'My Body Weaving Itself'
A body is a home and as womxn it is crucial to conquer it or the rights we should have over it.
A crucial step is through the social and cultural representation of womxn by womxn themselves in different contexts, cultures and identities. For this to happen, art plays a fundamental role as a catalyst for debate and dissemination of ideas and representations of social groups that are usually underrepresented. We as womxn represent a group that has been opressed in culture and art forms, historically and 
systemically around the world.
To break these chains of opression we must unite through what fundamentally connects us as womxn: our diversity, creating a web of experiences weavered by ourselves, for ouselves, tiyng our minds and bodies in acceptance and openness to others, sharing our battles, pains and victories.

The artist represents herself, symbolically representing womxn as a group, as if coming from battle, after having her rights taken away, as around the world currently abortion and health care laws are being changed unfavorably towards womxn.
She represents herself weavering her body back together, in an act of self-care, resistence and hope.
Weaving has been connected to woman historically for centuries, since the beggining of social constructs as it provided a way for womxn to be able to work, express artistically and connect with eachother on a social level, becoming a symbol of resilience.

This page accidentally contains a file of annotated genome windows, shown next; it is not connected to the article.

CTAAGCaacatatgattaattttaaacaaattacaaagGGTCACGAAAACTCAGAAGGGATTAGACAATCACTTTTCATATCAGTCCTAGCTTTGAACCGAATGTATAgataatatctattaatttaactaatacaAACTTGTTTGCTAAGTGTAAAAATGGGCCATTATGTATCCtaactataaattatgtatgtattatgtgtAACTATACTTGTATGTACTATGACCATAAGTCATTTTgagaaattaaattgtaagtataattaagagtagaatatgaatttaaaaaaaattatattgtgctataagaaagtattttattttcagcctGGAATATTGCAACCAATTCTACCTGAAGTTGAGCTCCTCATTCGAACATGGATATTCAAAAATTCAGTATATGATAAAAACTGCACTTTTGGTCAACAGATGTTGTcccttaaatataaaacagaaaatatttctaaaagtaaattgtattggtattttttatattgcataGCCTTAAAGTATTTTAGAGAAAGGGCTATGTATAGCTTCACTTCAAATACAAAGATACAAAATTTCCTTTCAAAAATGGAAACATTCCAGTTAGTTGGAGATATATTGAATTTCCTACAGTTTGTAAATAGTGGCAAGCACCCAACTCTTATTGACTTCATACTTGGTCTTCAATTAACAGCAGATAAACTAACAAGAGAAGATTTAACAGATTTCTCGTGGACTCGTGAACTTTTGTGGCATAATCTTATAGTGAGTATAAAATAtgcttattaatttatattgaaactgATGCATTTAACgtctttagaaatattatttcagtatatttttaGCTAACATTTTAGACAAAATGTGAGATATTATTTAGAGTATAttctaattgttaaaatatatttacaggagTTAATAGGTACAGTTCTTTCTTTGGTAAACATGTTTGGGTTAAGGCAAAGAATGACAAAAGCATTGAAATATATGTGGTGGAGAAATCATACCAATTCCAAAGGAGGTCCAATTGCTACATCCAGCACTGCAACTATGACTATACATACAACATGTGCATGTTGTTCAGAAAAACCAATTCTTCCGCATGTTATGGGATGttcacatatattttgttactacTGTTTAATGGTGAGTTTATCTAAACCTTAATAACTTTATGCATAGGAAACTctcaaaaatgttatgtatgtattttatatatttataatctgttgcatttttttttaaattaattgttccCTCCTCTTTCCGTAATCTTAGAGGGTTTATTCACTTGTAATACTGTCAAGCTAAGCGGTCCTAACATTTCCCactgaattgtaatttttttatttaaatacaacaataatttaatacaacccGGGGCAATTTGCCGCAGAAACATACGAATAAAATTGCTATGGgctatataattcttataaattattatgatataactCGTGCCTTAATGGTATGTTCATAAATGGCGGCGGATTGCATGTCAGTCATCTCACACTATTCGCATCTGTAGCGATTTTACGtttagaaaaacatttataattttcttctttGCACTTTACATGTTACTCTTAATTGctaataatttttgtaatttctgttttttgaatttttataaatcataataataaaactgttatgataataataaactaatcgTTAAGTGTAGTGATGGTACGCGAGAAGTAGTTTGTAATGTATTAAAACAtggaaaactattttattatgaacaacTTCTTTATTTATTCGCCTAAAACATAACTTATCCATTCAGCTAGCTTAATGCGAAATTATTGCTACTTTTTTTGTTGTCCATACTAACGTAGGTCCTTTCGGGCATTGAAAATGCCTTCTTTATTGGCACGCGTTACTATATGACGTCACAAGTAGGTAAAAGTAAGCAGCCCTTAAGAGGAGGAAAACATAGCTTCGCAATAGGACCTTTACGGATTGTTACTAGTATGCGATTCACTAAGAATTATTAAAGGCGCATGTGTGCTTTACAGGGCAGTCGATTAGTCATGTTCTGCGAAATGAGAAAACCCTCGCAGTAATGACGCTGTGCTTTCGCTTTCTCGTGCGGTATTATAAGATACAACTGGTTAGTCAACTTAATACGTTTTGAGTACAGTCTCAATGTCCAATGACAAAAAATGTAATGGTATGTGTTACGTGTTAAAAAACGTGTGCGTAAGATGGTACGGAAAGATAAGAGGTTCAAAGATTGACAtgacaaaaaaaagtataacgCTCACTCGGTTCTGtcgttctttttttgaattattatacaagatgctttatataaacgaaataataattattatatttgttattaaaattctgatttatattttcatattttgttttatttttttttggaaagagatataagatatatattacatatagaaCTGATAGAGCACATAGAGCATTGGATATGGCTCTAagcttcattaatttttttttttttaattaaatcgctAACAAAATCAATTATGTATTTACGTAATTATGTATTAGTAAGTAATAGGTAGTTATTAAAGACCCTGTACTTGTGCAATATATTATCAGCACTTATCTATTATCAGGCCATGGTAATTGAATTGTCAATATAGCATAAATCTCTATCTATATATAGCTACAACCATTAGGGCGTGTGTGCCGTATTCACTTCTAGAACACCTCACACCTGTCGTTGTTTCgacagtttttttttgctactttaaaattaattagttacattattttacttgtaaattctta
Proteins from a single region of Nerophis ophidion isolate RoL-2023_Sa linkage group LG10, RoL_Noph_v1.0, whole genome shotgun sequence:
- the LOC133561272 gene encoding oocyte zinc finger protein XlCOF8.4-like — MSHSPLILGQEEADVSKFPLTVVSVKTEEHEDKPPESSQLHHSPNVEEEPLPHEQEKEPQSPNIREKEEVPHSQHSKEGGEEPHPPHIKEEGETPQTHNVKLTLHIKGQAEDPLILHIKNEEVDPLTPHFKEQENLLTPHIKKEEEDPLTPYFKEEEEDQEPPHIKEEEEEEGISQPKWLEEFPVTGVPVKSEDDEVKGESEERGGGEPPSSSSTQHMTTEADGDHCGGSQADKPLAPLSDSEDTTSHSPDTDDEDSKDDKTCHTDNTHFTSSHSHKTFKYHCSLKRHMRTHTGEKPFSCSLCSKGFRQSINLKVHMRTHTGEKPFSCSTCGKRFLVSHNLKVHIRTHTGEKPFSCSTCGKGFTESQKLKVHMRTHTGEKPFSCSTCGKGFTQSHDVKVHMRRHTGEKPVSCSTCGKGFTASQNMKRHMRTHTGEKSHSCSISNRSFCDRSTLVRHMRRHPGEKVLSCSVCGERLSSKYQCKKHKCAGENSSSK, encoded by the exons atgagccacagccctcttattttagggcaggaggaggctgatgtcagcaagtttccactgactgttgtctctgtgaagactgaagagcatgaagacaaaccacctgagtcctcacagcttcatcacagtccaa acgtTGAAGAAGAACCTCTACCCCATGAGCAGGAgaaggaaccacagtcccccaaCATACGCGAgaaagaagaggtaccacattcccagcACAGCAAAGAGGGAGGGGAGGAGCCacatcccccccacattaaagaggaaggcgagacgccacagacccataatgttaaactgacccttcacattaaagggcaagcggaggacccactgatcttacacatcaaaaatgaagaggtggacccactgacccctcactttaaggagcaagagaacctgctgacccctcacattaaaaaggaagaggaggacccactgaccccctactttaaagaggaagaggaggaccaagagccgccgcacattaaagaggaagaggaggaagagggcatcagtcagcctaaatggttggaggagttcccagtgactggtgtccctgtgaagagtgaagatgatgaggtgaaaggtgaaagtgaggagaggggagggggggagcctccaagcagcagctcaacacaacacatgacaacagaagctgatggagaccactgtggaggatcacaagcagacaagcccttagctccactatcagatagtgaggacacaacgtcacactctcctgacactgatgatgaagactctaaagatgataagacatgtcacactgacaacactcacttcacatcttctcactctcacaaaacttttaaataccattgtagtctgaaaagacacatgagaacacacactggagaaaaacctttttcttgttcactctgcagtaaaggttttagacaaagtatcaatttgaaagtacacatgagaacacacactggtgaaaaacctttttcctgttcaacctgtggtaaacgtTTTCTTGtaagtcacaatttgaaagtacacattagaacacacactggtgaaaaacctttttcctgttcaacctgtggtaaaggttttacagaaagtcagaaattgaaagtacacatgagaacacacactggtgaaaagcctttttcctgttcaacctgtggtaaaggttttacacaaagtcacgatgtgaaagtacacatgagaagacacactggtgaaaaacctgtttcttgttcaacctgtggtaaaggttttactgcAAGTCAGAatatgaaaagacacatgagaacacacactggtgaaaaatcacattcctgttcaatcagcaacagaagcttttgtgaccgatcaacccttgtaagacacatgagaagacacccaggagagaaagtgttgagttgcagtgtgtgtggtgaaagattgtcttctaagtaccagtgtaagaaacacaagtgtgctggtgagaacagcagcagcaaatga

A conflicting representation between the fragile and the grotesque, the feminine and the masculine, the rough and the delicate.  Representing herself through a spectrum of contradictions that coexist within all of us, especially as a woman.
 As a woman, a standard is imposed on us from an early age on our body, a standard to which we must correspond, in ways of being and acting: passive, fragile, non-opinionated, silent, cooperative, collaborative and submissive, as well as an associated corresponding norm to our physical appearance and autonomy over our bodies both in terms of health and beauty standards that translate the patriarchal desire or male gaze, erasing everything that does not fit in or exists beyond it.
 In this way, the artist creates a provocative portrait that lives on the threshold of brutal, a body of duality, contradictions and, most importantly, in full possession of itself, regaining control with a feminine gaze and analysis of itself.
The artist now strips herself of the pre-judgments or expectations of others to expose the conflict and urgency of controlling and healing her body.
 An ever-present inner revolt as womxn's rights, autonomy over their bodies and, consequently, their minds are always at stake.
‘My Body Weaving Itself’ is a plea to reflect and fight against the use of womxn's body by the patriarchal society as an object and political pawn.